Subrogating for the Sake of Subrogating

In the business of conducting forensic investigations, subrogation, at times, is part of the work.  Most property insurance policies contain a clause which allows for the insurer to assume the rights of the insured if the insurer pays for damages caused by a third party.  In other words, if you are injured or your property is damaged by a product or another person, your insurance company has the right to recover what it paid you by subrogating, or suing, the manufacturer of the product or other party that caused your injury or property damage.  This is a fairly common practice among property insurance companies, and rightly so.  In terms of products, there is a lot of garbage out there and the companies that produce faulty products should be held responsible.  But, other the other hand, what about responsible companies that produce products by incorporating a formal design process?  Should they be held responsible?  The answer is, at the very least, they are definitely scrutinized. Sometimes, they are held responsible and unfairly so. And it’s not just manufacturers; it can be service companies or anyone that is perceived to have been connected to the incident, no matter how remotely.  Here’s the deal: insurance companies don’t want to “get left holding the empty money bag”, they want their money back.  Not all insurance companies are bent on treating everyone unfairly for the sake of recovering their expenses.  But, there are a few and those of us that provide a service to the insurance industry have had an experience or two with them.  The kind of experience that I am referring to is the kind where the company’s opinion becomes the expert’s opinion before any work is ever done.  This is clearly wrong.  Expert firms, regardless of the type, whether engineering, fire investigation, public adjusting, accounting, etc, are supposed to be independent and unbiased.  However, there are expert firms in existence that will say whatever the insurance company wants them to say in order to get the assignment, and more importantly, collect the fee.  In the 25 years that I have been practicing in engineering forensics, I have learned that if you maintain your integrity, those “questionable” insurers will rarely engage your services, if at all.  Second, when you encounter an expert representing a “questionable” insurer, scrutiny of the insurer’s allegations and their expert’s report will usually reveal that the allegations are not reasonable and not based on a solid foundation.  Those of us that care about truth and fairness don’t really have to worry about those others too much.  Their tactics take care of them and the rest of us know it.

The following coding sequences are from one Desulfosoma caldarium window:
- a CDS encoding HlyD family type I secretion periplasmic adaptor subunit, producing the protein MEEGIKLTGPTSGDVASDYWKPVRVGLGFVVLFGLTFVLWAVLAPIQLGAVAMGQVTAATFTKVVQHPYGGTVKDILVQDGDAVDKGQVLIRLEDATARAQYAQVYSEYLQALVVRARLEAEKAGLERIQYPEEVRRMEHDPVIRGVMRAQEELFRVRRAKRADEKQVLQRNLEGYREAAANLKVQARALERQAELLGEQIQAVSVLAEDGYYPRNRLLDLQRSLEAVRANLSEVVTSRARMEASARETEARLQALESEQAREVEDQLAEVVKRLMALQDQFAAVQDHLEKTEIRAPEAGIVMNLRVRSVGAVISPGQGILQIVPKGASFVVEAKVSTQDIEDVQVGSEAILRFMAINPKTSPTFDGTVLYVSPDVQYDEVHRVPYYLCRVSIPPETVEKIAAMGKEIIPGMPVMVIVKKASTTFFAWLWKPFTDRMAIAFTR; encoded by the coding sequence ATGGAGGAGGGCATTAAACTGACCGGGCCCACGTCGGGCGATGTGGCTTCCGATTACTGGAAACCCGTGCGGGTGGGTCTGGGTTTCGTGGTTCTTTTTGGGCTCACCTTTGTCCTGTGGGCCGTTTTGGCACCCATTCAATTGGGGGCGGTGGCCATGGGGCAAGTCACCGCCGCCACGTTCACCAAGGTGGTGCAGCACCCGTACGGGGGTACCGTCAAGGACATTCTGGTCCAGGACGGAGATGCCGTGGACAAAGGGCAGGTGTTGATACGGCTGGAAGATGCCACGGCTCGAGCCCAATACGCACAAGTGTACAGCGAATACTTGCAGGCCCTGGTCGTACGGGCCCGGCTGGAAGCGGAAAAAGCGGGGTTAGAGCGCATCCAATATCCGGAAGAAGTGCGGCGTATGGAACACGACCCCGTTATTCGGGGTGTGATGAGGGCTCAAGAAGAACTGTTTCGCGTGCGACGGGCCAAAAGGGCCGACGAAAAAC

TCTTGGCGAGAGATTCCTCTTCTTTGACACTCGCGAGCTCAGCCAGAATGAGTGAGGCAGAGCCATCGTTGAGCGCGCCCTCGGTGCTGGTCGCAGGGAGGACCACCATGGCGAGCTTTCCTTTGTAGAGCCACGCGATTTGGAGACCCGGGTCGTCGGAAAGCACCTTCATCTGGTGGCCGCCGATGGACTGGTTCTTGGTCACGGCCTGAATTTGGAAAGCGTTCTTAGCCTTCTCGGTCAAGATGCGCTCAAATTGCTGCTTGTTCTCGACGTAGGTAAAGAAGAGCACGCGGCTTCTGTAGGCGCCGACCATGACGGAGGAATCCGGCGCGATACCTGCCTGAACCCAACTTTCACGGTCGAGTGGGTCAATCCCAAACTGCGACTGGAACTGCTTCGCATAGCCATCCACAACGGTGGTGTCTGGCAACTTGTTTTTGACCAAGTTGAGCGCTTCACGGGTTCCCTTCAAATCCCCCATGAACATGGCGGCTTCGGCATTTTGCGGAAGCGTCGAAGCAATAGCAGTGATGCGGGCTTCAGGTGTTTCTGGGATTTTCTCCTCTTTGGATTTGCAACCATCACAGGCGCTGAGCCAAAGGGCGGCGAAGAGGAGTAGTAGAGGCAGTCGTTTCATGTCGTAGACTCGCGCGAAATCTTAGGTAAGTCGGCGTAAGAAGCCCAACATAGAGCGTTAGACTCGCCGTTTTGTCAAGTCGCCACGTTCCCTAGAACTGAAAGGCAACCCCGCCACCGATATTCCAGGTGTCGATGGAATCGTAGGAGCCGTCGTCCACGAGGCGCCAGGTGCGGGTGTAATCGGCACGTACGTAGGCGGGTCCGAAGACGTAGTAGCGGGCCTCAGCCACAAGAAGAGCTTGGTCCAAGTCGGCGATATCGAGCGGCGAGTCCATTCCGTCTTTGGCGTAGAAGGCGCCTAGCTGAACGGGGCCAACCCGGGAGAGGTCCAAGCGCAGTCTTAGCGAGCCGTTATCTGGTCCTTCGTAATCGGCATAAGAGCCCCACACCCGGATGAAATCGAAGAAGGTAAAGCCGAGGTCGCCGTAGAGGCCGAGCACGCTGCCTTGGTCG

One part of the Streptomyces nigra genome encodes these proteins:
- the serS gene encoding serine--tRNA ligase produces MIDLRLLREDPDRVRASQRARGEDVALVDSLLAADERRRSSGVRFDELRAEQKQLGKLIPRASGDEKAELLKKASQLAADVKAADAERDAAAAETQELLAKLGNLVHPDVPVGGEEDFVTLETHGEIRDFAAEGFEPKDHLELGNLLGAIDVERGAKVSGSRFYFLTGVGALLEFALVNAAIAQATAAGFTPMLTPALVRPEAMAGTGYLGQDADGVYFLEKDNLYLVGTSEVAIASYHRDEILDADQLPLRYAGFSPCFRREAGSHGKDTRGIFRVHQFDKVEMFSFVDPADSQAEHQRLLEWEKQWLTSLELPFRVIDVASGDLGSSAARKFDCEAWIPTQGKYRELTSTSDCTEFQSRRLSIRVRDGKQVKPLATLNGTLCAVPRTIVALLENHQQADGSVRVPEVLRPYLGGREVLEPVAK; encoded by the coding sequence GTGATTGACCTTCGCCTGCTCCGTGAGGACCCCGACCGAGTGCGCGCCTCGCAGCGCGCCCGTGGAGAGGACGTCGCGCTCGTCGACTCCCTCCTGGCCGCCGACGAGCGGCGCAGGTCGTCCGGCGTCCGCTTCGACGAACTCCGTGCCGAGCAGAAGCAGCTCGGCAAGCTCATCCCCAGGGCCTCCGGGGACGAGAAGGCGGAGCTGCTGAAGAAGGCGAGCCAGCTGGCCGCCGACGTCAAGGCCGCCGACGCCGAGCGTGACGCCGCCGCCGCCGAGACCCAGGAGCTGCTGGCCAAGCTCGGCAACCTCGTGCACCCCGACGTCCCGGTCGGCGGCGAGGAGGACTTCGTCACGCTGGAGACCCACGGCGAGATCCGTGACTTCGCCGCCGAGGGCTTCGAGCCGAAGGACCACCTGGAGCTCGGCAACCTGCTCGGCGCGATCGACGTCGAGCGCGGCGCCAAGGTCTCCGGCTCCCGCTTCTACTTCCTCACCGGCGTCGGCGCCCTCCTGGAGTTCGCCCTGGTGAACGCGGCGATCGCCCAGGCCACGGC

Be Careful How You Treat Your Engineering Investigator!

Consider the following incident involving a vehicular impact and damage to the vehicle’s transmission. Assume that the driver hit an object in the road and claimed that the object caused damage to the transmission’s oil pan.  In short, fluid leaked out and the transmission was ruined.  On the surface, this seems like a plausible scenario and it would be reasonable to conclude that the failure of the transmission could occur after being hit by flying debris from the object that was struck.  However, what if evidence was found to indicate that things were not  as they appeared?  Needles to say, the final conclusions went against the owner’s claim.  Understandably, the owner would be upset and most likely not open to an alternative explanation.  If you are trying to get your insurance company to pay off on a claim, the last thing you want to do is insult the investigator.  The investigator has no interest in the outcome of the settlement between you and your insurer.  As a result, if you accuse the investigator of acting improperly with no evidence to support your accusation, neither the investigator or your insurer is going to feel inclined to help you in any way.  Not many people know this but, whenever a claim arises, the policyholder can hire their own engineer, appraiser, adjuster, attorney and anyone else they need to help prove their claim.  However, professional help does cost which is why insurers are seldom opposed in the claims process.  So, when you are faced with talking to an engineer, adjuster, appraiser or anyone else hired by and insurance company, be as polite and honest as you can be.  If you disagree with something, you can ask questions but, don’t insult or accuse the inverstigator of taking a “kickback”.  Instead, the time for an appeal ccomes after the initital decision is made by the insurer.  After that, appeals can be made directly to the insurer.  If there is  no satisfaction, then file a complaint with your state consumers affairs department or the office that regulates insurance companies.

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